Read Hudson Mohawke's DJ Mag cover interview here.

‘Altair’ [Stay True Sounds]

A new talent that brought a breath of fresh air to the African electronic music space with his unique 4/4 sounds and dubby drum patterns, Hypaphonik gave us a debut that put his name on the map. With standout tracks such as ‘Lutar', ‘Just Breathe’ and ‘Betelguese', Hypaphonik hits all corners of house music and jam-packs them full of soul and energy. With his remarkable production abilities, Hypaphonik forefronts powerful vocalists such as Kali Mija and Xabizo in ways that pull at the heartstrings. KITTY AMOR

Read more about Stay True Sounds, and listen to a mix of tracks from its catalogue, here.

'Universal Credit' [Because Music]

Written during lockdown, Jeshi’s debut album ‘Universal Credit’ seems even more apposite as 2022 ends with the promise of more Tory cuts. Minutely observing tales of estate life, poverty, drink and drugs, the East Londoner brings a kitchen sink realism to hip-hop – documenting Mitsubishi-fuelled escapism, the unemployed monotony of daytime TV, and working-class family dynamics. Undiluted, his delivery adds overtones, moving from wavering frustration to numb detachment, while production echoing everything from DJ Premier to ghostly two-step completes the woozy, stuttering sense of life on the edge. JOE ROBERTS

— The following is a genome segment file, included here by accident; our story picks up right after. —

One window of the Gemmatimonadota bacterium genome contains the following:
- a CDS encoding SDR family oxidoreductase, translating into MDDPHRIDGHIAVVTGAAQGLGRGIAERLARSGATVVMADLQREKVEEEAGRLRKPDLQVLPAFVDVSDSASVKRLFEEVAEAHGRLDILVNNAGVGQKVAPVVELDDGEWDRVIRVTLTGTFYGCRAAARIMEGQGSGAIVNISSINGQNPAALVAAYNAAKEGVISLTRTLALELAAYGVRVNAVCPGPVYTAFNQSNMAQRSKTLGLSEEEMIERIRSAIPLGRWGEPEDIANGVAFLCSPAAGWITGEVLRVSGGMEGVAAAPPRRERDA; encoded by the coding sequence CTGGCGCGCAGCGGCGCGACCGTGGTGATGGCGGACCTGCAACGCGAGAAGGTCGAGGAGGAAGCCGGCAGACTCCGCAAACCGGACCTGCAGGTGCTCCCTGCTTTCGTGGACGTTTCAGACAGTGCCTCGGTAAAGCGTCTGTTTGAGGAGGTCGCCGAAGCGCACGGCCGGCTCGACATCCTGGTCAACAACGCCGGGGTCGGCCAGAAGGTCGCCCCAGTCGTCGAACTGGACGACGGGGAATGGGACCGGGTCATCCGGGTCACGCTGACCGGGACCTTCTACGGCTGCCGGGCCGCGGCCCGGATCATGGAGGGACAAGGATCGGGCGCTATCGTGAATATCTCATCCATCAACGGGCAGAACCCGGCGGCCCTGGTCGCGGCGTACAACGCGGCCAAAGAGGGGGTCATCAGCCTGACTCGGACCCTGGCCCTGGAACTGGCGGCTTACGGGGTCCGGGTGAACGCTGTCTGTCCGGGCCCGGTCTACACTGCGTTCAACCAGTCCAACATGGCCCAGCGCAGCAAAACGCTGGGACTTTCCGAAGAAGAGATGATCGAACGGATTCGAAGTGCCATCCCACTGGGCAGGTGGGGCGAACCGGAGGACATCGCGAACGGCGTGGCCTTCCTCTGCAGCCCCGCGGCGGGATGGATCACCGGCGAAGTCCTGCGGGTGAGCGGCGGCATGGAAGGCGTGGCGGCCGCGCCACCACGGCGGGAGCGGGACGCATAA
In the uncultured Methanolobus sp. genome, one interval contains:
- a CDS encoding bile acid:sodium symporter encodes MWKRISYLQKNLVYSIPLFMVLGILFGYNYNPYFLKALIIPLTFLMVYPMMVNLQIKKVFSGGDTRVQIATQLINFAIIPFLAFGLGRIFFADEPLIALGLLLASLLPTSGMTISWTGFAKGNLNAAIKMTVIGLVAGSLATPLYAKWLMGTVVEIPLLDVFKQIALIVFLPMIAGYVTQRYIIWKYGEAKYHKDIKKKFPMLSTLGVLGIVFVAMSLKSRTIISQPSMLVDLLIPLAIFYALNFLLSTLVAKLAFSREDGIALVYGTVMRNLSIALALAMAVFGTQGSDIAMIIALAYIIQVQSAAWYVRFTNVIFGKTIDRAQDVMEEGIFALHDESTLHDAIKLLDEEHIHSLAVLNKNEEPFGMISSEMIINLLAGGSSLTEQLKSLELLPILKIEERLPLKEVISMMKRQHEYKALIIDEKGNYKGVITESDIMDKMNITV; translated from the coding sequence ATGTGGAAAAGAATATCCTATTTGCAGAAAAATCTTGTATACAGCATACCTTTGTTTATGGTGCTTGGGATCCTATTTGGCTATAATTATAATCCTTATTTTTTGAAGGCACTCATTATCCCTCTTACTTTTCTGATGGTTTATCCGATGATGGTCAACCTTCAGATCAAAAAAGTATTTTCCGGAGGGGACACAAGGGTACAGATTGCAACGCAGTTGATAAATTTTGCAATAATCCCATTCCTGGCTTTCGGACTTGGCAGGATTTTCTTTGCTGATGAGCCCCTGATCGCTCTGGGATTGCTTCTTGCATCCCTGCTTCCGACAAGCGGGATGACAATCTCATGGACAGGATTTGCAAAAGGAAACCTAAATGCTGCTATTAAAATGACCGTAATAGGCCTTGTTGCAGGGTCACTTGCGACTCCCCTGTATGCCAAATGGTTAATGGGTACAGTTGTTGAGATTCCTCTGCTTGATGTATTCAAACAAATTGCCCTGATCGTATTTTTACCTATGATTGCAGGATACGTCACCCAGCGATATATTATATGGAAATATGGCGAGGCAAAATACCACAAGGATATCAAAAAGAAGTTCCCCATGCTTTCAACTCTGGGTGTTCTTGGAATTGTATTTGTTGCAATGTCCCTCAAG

Read DJ Mag's recent Meet The MC interview with Jeshi here.

Kelly Lee Owens
'LP.8' [Smalltown Supersound]

Written in Oslo in the wake of her world tour’s cancellation due to the pandemic, the Welsh artist’s third album rumbles with raw, pent-up energy; it’s her most live-sounding and cathartic music to date. Working alongside musician Lasse Marhaug, whose previous collaborators include drone lords Sunn O))), Merzbow and Jenny Hval, these tracks – which drift from techno and trip-hop into abstract ambience – introduce tremoring sub-bass and rib-tickling depth to Owens’ luminous vocals and celestial melodies. Listening feels like an invigorating ice plunge. EOIN MURRAY


In many ways, South Kilburn’s Knucks is the perfect rapper. He makes the right moves without seeming cynical or calculated, and sagely treads the fine line between mainstream success and underground credibility. On this masterful debut — the headline act, following mixtapes ‘NRG 105’ and ‘London Class’ — you’ll find no egregious sampling or TikTok fodder. Instead, it’s a modern rap classic that can stand tall next to anything from the hip-hop canon on either side of the Atlantic —and it’s largely self-produced (alongside Venna). JAMES KEITH

Read Knucks' DJ Mag cover interview here.

Lil Silva
'Yesterday Is Heavy' [Nowhere Music]